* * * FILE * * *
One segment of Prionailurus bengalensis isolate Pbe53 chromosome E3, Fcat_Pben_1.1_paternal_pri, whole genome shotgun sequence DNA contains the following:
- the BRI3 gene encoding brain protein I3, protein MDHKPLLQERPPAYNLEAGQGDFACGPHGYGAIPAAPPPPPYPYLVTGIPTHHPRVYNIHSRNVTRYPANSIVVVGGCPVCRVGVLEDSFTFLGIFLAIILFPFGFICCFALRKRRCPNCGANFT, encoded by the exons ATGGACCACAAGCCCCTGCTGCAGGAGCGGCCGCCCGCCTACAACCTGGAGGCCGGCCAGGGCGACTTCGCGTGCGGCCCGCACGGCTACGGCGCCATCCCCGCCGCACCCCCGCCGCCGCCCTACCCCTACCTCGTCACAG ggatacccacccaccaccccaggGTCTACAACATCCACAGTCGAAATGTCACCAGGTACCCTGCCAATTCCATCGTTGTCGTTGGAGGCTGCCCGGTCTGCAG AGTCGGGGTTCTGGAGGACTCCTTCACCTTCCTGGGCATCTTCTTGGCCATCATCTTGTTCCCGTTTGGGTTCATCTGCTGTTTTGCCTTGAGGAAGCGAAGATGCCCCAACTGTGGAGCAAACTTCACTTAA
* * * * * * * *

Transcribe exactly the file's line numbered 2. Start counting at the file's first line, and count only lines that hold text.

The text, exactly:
- the BRI3 gene encoding brain protein I3, protein MDHKPLLQERPPAYNLEAGQGDFACGPHGYGAIPAAPPPPPYPYLVTGIPTHHPRVYNIHSRNVTRYPANSIVVVGGCPVCRVGVLEDSFTFLGIFLAIILFPFGFICCFALRKRRCPNCGANFT, encoded by the exons ATGGACCACAAGCCCCTGCTGCAGGAGCGGCCGCCCGCCTACAACCTGGAGGCCGGCCAGGGCGACTTCGCGTGCGGCCCGCACGGCTACGGCGCCATCCCCGCCGCACCCCCGCCGCCGCCCTACCCCTACCTCGTCACAG ggatacccacccaccaccccaggGTCTACAACATCCACAGTCGAAATGTCACCAGGTACCCTGCCAATTCCATCGTTGTCGTTGGAGGCTGCCCGGTCTGCAG AGTCGGGGTTCTGGAGGACTCCTTCACCTTCCTGGGCATCTTCTTGGCCATCATCTTGTTCCCGTTTGGGTTCATCTGCTGTTTTGCCTTGAGGAAGCGAAGATGCCCCAACTGTGGAGCAAACTTCACTTAA